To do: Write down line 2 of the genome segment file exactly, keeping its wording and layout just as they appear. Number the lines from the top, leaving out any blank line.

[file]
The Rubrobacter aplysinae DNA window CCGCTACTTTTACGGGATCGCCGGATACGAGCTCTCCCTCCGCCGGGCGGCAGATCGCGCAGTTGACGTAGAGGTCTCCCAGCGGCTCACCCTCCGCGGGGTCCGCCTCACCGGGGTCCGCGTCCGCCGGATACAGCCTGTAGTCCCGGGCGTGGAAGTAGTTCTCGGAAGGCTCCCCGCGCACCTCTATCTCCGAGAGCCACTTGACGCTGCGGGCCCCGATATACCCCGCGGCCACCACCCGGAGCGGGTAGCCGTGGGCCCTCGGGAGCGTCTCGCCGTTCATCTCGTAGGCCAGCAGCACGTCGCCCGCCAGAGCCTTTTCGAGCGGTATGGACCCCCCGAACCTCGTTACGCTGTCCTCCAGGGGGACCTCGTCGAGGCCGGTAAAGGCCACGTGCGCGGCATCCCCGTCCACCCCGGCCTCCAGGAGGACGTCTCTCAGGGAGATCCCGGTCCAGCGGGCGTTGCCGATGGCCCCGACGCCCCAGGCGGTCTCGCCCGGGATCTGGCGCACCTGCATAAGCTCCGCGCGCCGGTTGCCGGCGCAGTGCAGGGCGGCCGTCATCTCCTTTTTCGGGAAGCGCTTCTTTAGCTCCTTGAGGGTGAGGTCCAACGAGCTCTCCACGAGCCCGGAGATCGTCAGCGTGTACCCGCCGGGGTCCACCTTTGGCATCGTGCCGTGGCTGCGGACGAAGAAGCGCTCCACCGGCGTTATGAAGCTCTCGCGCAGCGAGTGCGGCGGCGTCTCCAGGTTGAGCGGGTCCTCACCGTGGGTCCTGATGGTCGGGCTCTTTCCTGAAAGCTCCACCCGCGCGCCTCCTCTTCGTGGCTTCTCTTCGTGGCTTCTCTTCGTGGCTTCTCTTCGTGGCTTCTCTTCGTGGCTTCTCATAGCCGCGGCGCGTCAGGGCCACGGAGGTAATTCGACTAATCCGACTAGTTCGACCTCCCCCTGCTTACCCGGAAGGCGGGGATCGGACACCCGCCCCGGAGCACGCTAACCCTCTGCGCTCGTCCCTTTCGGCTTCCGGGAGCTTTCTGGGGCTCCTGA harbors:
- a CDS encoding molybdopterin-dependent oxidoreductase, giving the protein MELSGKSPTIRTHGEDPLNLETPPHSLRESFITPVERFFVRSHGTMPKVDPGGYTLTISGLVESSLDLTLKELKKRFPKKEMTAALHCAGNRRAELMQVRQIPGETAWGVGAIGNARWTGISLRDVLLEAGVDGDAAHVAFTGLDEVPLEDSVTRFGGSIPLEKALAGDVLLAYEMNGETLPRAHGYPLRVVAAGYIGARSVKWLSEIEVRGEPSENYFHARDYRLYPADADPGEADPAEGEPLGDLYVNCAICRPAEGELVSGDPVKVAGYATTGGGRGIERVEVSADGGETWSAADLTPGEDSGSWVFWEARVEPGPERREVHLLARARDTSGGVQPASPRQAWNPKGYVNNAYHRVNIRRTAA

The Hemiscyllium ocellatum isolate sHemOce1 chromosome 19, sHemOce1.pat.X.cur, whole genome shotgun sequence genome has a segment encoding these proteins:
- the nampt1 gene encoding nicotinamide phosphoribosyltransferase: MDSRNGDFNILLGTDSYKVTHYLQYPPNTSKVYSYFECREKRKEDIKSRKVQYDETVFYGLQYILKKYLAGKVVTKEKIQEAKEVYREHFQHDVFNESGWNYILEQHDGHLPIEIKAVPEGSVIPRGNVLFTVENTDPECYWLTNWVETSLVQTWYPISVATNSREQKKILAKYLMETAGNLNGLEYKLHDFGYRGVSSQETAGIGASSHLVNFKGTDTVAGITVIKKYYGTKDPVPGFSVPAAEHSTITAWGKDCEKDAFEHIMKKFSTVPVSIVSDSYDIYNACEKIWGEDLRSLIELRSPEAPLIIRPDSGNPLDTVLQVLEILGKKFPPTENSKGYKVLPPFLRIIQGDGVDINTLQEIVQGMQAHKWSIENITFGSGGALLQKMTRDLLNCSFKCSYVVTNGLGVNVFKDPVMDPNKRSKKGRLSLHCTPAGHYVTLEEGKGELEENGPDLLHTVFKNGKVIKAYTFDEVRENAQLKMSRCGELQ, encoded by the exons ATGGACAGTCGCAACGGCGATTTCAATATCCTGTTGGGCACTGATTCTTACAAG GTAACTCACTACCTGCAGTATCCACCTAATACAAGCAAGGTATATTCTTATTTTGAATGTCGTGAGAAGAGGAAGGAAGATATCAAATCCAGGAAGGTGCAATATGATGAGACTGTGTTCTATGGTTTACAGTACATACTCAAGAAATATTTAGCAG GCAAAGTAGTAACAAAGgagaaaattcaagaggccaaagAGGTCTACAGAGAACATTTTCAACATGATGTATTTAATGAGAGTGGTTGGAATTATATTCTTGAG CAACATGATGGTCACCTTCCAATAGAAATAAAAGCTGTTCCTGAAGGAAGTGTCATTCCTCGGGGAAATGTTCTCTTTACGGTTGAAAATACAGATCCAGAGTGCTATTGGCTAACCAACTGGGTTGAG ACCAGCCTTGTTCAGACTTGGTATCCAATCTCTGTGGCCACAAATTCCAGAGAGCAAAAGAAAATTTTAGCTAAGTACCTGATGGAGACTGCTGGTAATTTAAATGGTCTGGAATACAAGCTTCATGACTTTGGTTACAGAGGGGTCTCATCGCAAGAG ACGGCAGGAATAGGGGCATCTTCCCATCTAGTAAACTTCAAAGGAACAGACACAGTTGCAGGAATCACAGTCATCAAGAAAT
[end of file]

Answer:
- a CDS encoding molybdopterin-dependent oxidoreductase, giving the protein MELSGKSPTIRTHGEDPLNLETPPHSLRESFITPVERFFVRSHGTMPKVDPGGYTLTISGLVESSLDLTLKELKKRFPKKEMTAALHCAGNRRAELMQVRQIPGETAWGVGAIGNARWTGISLRDVLLEAGVDGDAAHVAFTGLDEVPLEDSVTRFGGSIPLEKALAGDVLLAYEMNGETLPRAHGYPLRVVAAGYIGARSVKWLSEIEVRGEPSENYFHARDYRLYPADADPGEADPAEGEPLGDLYVNCAICRPAEGELVSGDPVKVAGYATTGGGRGIERVEVSADGGETWSAADLTPGEDSGSWVFWEARVEPGPERREVHLLARARDTSGGVQPASPRQAWNPKGYVNNAYHRVNIRRTAA